For several quarters, lenders have been reporting low and falling delinquency rates for credit card, mortgage and auto loan borrowers, and that positive trend has opened up credit products to consumers with lower credit scores. That may be starting to shift. A greater share of mortgages were 30 to 59 days past due in the fourth quarter of 2013 than at the same time in 2012, and bank risk professionals expect credit card and auto loan delinquencies to follow suit.
Growing Concern: At the end of 2012, 2.05 percent of outstanding mortgages were at least 30 days delinquent, which was down from 2.39 percent in 2011. But at the close of 2013, the delinquency rate rose slightly, to 2.13 percent, according to data from the Experian-Oliver Wyman Market Intelligence Reports. Using Experian's IntelliView tool to sort the data, the bump in
"We've seen concerns about delinquencies creeping up for a few quarters."
Problem Likely to Worsen: In a survey by FICO of bank-risk professionals, nearly half said they expect delinquency rates on all consumer loans to rise to their highest levels since late 2011. For credit cards, 44 percent of respondents expected delinquencies to increase, and 35 percent predicted auto loan delinquencies would jump.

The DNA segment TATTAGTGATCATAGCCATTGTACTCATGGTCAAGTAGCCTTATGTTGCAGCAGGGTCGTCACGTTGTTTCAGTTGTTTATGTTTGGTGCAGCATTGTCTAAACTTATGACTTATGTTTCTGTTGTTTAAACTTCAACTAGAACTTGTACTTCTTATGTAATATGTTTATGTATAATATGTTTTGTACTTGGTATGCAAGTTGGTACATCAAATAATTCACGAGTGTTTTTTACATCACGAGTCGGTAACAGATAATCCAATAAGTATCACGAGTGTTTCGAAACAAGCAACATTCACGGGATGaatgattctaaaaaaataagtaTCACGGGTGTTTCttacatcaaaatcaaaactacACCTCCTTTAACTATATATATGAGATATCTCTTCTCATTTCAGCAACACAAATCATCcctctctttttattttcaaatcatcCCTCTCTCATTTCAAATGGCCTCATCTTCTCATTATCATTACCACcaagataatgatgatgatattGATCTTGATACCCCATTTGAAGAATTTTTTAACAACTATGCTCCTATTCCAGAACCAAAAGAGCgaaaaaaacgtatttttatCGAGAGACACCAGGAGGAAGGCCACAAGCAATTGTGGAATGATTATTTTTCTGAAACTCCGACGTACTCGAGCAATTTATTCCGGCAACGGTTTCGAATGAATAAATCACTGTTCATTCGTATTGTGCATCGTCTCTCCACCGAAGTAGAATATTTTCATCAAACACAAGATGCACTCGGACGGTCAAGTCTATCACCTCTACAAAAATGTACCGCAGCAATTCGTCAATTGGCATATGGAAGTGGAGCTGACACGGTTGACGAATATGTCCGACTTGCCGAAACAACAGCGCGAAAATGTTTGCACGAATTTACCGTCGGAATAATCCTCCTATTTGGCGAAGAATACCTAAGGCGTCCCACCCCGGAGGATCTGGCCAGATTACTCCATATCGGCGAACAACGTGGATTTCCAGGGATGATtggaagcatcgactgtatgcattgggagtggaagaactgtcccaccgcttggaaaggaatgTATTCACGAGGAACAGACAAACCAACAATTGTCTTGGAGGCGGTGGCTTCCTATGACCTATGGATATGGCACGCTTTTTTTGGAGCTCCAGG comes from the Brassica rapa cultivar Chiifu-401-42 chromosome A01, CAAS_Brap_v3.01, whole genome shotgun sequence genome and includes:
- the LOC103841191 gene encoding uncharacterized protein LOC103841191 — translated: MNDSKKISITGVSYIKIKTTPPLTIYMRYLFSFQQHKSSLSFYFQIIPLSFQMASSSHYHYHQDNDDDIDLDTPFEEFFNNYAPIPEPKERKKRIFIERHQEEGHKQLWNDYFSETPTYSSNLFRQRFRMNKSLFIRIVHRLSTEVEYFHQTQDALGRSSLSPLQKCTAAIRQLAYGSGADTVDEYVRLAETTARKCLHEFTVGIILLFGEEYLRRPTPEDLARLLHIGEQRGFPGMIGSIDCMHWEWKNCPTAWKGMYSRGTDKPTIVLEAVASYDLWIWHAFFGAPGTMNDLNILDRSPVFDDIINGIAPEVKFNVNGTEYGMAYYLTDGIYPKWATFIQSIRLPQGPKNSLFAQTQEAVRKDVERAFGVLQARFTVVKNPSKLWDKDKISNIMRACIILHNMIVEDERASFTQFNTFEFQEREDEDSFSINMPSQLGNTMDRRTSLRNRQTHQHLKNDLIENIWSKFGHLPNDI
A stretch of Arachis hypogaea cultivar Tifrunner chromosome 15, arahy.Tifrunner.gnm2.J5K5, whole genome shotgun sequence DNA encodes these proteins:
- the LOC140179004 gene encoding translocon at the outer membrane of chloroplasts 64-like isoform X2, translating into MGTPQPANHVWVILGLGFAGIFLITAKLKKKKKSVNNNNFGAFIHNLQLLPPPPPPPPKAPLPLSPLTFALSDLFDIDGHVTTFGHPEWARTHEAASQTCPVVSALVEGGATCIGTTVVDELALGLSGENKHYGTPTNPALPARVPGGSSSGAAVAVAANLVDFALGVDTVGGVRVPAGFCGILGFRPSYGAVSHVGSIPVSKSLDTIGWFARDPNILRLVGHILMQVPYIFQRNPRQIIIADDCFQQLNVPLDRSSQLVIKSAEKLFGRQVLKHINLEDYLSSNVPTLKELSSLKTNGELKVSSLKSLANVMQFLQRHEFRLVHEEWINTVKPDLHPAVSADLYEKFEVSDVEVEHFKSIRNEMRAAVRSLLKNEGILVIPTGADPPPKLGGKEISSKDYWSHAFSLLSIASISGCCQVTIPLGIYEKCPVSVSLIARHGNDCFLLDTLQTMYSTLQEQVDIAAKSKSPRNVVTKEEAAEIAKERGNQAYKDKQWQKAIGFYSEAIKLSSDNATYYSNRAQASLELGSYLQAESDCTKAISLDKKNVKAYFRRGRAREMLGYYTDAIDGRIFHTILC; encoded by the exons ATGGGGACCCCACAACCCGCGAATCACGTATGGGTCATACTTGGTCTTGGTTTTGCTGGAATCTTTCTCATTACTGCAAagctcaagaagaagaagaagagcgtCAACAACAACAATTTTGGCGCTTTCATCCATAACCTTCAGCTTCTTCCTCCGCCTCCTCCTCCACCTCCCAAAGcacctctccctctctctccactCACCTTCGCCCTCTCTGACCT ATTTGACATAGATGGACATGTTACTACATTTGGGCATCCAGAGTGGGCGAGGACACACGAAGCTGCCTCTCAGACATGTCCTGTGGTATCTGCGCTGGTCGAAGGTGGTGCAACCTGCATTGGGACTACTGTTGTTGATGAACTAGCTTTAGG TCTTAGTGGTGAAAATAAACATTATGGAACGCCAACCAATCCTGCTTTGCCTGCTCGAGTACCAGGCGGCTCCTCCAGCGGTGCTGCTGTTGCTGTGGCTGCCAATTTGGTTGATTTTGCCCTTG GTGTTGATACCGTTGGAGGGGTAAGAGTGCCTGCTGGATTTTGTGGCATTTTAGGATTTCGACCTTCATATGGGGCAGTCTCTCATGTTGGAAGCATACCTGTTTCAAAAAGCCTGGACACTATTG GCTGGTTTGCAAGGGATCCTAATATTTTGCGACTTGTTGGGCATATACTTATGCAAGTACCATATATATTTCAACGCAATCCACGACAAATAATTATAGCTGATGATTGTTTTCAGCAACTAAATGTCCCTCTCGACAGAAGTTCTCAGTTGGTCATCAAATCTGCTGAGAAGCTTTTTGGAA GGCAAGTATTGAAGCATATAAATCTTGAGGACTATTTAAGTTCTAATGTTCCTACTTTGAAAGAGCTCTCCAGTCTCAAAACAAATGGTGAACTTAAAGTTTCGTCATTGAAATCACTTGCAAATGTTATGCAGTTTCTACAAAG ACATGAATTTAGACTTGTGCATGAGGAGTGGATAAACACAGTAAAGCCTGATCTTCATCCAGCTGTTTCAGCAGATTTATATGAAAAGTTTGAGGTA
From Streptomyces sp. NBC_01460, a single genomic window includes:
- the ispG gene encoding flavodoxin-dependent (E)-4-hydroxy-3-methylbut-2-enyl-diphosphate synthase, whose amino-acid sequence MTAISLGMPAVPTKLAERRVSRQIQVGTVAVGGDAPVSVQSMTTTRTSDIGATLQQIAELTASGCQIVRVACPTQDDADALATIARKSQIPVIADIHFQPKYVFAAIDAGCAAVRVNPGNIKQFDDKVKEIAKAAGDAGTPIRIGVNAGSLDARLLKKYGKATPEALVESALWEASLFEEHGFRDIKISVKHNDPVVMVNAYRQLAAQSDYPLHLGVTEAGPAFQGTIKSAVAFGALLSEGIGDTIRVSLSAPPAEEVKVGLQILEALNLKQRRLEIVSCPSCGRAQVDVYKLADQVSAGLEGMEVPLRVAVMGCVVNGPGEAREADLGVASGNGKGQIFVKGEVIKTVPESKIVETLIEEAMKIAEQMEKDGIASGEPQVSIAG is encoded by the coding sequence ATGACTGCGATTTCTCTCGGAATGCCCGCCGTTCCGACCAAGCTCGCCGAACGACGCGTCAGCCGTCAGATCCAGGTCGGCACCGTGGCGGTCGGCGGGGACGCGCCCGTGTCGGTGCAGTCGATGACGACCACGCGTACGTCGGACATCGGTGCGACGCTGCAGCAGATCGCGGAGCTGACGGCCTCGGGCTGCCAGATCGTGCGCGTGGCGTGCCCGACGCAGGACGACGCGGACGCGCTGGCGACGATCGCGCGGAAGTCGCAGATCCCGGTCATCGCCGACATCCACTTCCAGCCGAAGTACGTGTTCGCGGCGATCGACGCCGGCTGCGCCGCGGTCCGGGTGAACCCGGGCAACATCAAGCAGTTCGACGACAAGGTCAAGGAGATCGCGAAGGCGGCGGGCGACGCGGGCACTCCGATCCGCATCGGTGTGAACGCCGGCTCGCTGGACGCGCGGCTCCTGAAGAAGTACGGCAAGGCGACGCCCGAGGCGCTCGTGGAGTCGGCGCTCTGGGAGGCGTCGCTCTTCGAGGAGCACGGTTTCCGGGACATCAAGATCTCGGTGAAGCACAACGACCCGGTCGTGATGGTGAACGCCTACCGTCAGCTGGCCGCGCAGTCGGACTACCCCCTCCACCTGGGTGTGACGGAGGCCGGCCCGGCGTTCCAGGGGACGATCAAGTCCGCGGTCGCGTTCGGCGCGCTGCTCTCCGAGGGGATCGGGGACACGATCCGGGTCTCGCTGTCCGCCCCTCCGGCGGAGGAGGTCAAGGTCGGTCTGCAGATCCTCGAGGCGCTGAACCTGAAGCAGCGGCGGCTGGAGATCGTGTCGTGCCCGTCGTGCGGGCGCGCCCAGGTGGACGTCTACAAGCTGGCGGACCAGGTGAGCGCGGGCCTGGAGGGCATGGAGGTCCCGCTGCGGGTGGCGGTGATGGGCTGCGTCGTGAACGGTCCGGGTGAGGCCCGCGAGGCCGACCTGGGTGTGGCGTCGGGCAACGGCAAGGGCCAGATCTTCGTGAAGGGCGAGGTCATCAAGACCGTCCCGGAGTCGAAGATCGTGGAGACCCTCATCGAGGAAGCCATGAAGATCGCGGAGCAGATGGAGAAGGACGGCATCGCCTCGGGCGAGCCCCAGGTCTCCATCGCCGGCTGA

"We've seen concerns about delinquencies creeping up for a few quarters," said Andrew Jennings, FICO's chief analytics officer, in a news release about the survey. "These numbers mean more people are gaining access to credit, but we need to keep a close eye on the risk levels of these new loans. If delinquencies reach an uncomfortable level, we may see lenders pull back again."
IntelliView showed 30- to 59-day delinquency rates at 0.63 percent of outstanding credit card accounts and 2.49 percent of auto loans at the end of 2013. Each was up slightly from the previous quarter but down a bit from the year before.
The Problem With Delinquency: Payment history has a significant impact on your credit scores, which affect your ability to access other forms of credit and low interest rates on loans. One missed payment could knock 50 to 100 points or more off your credit score, especially if you had a high score to begin with, and additional missed payments would add to the damage.
The point: Pay on time. (You can see how missteps such as skipping payments will affect your score with a free Credit.com account, which can also help you make a plan for improving your scores.)